A common feature of construction contracts is the indemnity or “hold harmless” provision, which transfers the risk of loss due to a third-party claim from one party to another. Several states have enacted laws that limit the enforcement of indemnity provisions in construction contracts. Colorado’s anti-indemnity statute, enacted in 2007, is relatively broad compared to other states’ statutes. Before assuming that the Colorado anti-indemnity statute applies to your contract, however, you should consider some of its key provisions.
Forms of Indemnity Prohibited in Colorado
Anti-indemnity statutes can be categorized based on the types of indemnity provisions that they target. Although indemnity provisions vary from contract to contract, they typically fall within one of three categories. The first type is the “fault-free” provision, which requires indemnification so long as the indemnitor’s mere work or presence is involved, or where the loss arises out of the indemnitee’s sole fault. The second category includes provisions that require indemnification where the negligence or fault of the indemnitor was a partial cause of the loss, even though the loss may also have been due in part to the indemnitee. The third category of indemnity provisions requires indemnification only where the loss is due entirely to the indemnitor’s negligence.
In Colorado, the anti-indemnity statute addresses the first and second categories of indemnity provisions. Under the anti-indemnity statute, an indemnitor can only be held responsible for damages caused by the fault or negligence of the indemnitor and its subcontractors, suppliers and agents. The extent of an indemnitor’s liability is limited to the degree or percentage of its own negligence or fault. Colorado’s anti-indemnity statute prohibits indemnity provisions that require an indemnitor to pay for damages caused by the indemnitee’s own fault or negligence, or that of its agents. Such provisions are void as against public policy and not enforceable.
Limitations on the Scope of Colorado’s Anti-Indemnity Statute
In many respects, Colorado’s anti-indemnity statute is quite broad. For example, the statute addresses “construction businesses” as a whole and does not distinguish between indemnification of owners, designers, contractors, subcontractors and their agents. Colorado’s statute is also unusual in that it prohibits provisions that require the indemnitor to obtain insurance coverage for losses caused by an indemnitee’s own fault or negligence.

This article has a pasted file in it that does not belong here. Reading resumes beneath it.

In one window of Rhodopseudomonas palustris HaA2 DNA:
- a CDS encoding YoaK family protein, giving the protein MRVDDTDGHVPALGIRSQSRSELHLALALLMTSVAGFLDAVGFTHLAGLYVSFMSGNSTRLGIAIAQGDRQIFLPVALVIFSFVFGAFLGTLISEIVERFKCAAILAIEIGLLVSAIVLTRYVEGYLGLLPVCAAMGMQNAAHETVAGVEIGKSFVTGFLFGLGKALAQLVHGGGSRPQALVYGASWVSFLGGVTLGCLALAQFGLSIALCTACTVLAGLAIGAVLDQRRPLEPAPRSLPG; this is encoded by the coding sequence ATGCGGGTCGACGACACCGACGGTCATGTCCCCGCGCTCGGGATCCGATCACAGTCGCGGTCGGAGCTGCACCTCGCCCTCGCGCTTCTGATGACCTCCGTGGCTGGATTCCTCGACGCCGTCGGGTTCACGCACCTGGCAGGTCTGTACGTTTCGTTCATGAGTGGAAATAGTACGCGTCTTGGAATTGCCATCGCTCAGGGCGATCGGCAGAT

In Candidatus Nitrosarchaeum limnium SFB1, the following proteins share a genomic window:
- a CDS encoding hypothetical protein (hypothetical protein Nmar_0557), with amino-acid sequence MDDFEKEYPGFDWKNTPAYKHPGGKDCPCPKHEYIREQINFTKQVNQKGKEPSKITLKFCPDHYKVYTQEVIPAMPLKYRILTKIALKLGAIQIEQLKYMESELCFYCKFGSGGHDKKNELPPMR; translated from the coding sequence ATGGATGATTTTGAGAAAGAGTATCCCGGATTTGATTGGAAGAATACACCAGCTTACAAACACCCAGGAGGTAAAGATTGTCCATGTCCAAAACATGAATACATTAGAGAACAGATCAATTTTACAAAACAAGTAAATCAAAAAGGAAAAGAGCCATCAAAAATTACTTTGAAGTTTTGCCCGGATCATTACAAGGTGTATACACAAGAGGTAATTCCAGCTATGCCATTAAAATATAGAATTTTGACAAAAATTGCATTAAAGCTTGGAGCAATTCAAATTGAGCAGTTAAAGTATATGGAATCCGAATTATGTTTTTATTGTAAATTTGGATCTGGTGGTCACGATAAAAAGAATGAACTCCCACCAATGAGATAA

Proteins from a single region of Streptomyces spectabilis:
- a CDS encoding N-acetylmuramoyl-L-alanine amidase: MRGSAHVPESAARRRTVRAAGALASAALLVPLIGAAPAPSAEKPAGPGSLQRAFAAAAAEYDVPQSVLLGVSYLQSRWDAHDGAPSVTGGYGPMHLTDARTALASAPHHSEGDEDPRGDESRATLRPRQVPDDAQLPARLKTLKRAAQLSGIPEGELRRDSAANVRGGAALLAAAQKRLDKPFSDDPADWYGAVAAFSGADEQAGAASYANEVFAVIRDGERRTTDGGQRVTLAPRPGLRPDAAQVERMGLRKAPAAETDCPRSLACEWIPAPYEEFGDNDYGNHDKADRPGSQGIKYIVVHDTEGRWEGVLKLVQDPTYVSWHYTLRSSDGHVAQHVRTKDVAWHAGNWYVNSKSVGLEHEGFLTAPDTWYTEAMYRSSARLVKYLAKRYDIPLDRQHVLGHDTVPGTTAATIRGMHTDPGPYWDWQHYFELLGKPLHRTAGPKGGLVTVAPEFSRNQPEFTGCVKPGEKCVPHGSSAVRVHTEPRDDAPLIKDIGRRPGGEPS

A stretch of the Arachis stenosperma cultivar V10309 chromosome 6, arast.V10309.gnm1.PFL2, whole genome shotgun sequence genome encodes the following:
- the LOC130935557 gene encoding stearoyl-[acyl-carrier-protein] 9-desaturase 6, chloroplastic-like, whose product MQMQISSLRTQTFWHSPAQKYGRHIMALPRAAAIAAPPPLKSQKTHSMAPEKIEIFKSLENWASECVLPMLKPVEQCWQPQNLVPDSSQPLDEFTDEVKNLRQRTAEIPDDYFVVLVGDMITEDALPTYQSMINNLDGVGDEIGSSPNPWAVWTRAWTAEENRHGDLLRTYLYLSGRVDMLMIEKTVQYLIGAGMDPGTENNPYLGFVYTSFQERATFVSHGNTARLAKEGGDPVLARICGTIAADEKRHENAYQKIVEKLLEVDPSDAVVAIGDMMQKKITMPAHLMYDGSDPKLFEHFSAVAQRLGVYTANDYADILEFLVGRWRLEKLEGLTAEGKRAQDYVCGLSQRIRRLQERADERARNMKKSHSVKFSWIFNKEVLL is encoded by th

However, before you assume that these broad prohibitions apply to your contract, you should consider whether it falls under one of the statute’s exceptions.
For instance, Colorado defines a “construction agreement” as almost any and every contract in the construction industry, including design contracts. But some courts have still found categories of agreements that fall outside the definition, such as operation agreements and master services agreements. The statute also expressly exempts agreements affecting property owned by railroads, sanitation districts and water districts, as well as lease agreements between landlords and tenants.
Colorado’s anti-indemnity statute is also limited to “liability for damage arising out of death or bodily injury to persons or damage to property caused by the negligence or fault of the indemnitee or any third party under the control or supervision of the indemnitee.” Theoretically, certain categories of damage — such as emotional distress — may escape the prohibition. Indemnification may also be upheld when reimbursement of expenses is sought for a claim that has not yet reached final adjudication or settlement, which is when liability typically attaches. It is also unclear whether the statute applies to indemnification for third party claims based on a theory of strict liability where fault is not an element of the claim.
Overall, Colorado’s anti-indemnity statute contains a relatively broad prohibition against indemnification for indemnitee-caused losses, but some construction contracts may still fall outside its scope, depending on the circumstances.For more on this topic, or for additional citations, see 1 Bruner & O'Connor On Construction Law §10:2-91 or visit OnConstructionLaw.com.